by Bennett Hennessey
Is a forgotten city (town!) built from the rubber boom period in the early 20th century. It rests in a tropical forest area filled with Brazil Nut trees, now the main economic input for the town. But for birders, its claim to fame is the existence of the Bolivian Endemic and threatened Masked Antpitta around its bordering Varzea Forest. This species, discovered by Sjoerd Mayer in the 90s has been found to exist in a minuscule area on the planet. But thankfully when in the right spot, it is fairly easy to find and see.
You will want to visit Marigüisal to search for the Masked Antpitta.
Riberalta is also the access point for some healthy Bolivian Cerrado habitat.I recommend you also try to spend a morning in the Triangulo Cerrado forest. From Riberalta, in 30 minutes you can drive out on the paved road (meaning you can take a city taxi) to the Cachuela forest and the San Lorenzo Cerrado.
I was also told about healthy Brazil nut forest in an indigenous reserve across river Beni travelling North-west, about an hours drive.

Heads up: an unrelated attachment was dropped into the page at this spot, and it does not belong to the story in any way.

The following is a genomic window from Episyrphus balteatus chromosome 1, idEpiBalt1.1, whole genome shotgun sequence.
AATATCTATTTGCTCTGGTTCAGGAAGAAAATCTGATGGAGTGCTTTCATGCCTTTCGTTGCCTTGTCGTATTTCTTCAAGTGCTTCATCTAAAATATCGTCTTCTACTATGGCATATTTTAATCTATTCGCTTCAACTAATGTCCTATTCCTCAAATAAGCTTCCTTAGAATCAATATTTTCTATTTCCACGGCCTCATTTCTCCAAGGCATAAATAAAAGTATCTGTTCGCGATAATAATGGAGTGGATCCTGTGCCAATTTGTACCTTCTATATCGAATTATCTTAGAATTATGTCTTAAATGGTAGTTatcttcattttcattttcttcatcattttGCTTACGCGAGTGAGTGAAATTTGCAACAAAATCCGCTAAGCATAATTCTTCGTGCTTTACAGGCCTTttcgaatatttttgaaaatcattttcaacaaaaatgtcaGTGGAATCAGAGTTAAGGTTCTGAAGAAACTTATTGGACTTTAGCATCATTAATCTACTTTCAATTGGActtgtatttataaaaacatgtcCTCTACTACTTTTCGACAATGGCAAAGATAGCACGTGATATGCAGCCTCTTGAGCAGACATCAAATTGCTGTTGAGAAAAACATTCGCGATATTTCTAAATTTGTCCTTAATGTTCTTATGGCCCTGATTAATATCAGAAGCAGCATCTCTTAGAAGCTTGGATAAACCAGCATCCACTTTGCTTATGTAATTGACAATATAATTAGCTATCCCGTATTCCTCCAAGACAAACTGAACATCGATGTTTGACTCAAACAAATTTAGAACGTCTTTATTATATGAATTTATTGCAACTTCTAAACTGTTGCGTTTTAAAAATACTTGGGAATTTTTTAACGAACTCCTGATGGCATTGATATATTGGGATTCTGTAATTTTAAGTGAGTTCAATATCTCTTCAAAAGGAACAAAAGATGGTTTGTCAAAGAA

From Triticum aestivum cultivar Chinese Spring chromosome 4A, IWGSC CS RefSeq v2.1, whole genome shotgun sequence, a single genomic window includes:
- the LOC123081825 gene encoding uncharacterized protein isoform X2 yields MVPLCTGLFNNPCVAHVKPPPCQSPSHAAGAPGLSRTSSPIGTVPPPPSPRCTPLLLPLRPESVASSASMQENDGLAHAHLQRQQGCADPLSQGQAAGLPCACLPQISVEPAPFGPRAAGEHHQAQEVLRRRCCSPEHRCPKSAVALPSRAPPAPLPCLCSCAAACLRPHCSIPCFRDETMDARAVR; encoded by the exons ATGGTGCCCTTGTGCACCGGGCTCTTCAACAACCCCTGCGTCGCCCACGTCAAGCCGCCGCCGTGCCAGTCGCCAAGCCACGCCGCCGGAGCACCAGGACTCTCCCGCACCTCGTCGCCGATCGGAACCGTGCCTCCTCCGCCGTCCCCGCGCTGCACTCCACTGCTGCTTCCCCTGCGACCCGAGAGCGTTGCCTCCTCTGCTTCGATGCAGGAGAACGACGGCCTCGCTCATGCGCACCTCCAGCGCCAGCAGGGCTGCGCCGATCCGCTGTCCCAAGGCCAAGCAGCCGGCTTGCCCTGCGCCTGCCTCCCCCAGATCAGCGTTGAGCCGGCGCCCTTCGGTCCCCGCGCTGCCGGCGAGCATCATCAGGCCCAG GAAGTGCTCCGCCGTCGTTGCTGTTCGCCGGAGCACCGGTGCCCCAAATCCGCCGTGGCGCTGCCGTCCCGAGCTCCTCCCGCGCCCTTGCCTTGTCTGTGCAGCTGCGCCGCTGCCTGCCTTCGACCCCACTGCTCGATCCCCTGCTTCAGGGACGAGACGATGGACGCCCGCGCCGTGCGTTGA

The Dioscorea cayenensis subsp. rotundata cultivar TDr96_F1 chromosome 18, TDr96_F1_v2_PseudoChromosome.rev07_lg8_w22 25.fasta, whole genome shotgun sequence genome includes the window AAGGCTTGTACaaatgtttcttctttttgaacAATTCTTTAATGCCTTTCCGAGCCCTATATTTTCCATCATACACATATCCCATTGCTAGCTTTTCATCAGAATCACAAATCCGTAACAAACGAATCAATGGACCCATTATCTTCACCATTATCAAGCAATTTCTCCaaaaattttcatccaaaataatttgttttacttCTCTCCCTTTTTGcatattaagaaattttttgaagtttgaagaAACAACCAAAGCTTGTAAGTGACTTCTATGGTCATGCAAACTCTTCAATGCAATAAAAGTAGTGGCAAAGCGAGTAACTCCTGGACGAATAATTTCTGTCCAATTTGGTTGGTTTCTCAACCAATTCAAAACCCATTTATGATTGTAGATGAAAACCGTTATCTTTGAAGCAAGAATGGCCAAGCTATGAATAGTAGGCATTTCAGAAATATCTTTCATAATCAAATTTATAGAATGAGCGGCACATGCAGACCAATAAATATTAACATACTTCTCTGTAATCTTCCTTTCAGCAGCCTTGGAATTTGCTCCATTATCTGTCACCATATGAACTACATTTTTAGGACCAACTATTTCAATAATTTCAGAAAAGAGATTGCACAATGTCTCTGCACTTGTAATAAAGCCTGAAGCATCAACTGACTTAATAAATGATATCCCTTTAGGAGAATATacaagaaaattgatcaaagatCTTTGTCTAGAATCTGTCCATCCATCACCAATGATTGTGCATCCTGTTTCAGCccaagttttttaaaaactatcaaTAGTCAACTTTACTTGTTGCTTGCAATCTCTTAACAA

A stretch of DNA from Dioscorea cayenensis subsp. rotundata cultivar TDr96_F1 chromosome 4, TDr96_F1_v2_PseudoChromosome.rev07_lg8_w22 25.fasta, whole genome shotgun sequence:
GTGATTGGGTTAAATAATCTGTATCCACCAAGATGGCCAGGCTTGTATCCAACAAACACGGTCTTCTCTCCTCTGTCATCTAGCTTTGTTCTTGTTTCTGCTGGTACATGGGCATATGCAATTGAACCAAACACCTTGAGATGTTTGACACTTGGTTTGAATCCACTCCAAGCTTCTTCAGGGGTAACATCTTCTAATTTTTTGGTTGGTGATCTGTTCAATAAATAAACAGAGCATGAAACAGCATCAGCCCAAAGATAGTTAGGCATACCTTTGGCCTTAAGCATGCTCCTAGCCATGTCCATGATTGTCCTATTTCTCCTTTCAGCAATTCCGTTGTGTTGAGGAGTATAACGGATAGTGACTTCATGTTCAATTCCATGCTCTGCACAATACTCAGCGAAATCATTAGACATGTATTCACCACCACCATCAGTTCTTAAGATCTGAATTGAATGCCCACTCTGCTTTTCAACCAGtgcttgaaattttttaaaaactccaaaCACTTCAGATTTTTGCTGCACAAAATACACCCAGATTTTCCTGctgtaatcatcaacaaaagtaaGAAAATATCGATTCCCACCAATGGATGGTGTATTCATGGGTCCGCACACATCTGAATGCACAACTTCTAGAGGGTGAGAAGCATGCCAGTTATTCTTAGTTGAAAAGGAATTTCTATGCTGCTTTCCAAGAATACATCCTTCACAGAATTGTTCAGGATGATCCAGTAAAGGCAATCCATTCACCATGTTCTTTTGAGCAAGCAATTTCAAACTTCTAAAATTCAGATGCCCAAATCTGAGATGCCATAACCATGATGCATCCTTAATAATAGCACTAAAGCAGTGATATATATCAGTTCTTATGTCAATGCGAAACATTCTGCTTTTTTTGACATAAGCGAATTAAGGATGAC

My suggested visit schedule would be:
Midday arrival: Visit San Lorenzo Cerrado
Morning: Varzea forest of Marigüisal
Afternoon: Tropical Forest of Cachuela
Morning: Triangulo Cerrado
Afternoon: flight out.
Logistics: Riberalta is a small town which does not offer a lot of options for the tourist.I recommend the Hotel Colonial as an pleasant hotel full of local history (email@example.com, 591-3 852 3018). The hotel is half a block from the central plaza.
The Asociacion Armonia Masked Antpitta conservation program has worked with the local driver Luis Franceis Rivero (better known as Pilo). He can take you to the Marigüisal site, and he also knows the San Lorenzo and Cachuela. See if he has access to a good condition 4x4 to travel to Triangulo.
Radio taxis in Riberalta are Rogerlio Pimma 768 89433, 852 4564, and Erwin Lens 71128231 (who also has a 4x4). In Riberalta, there is no rent-a-car, but taxes serve this function for a very reasonable price.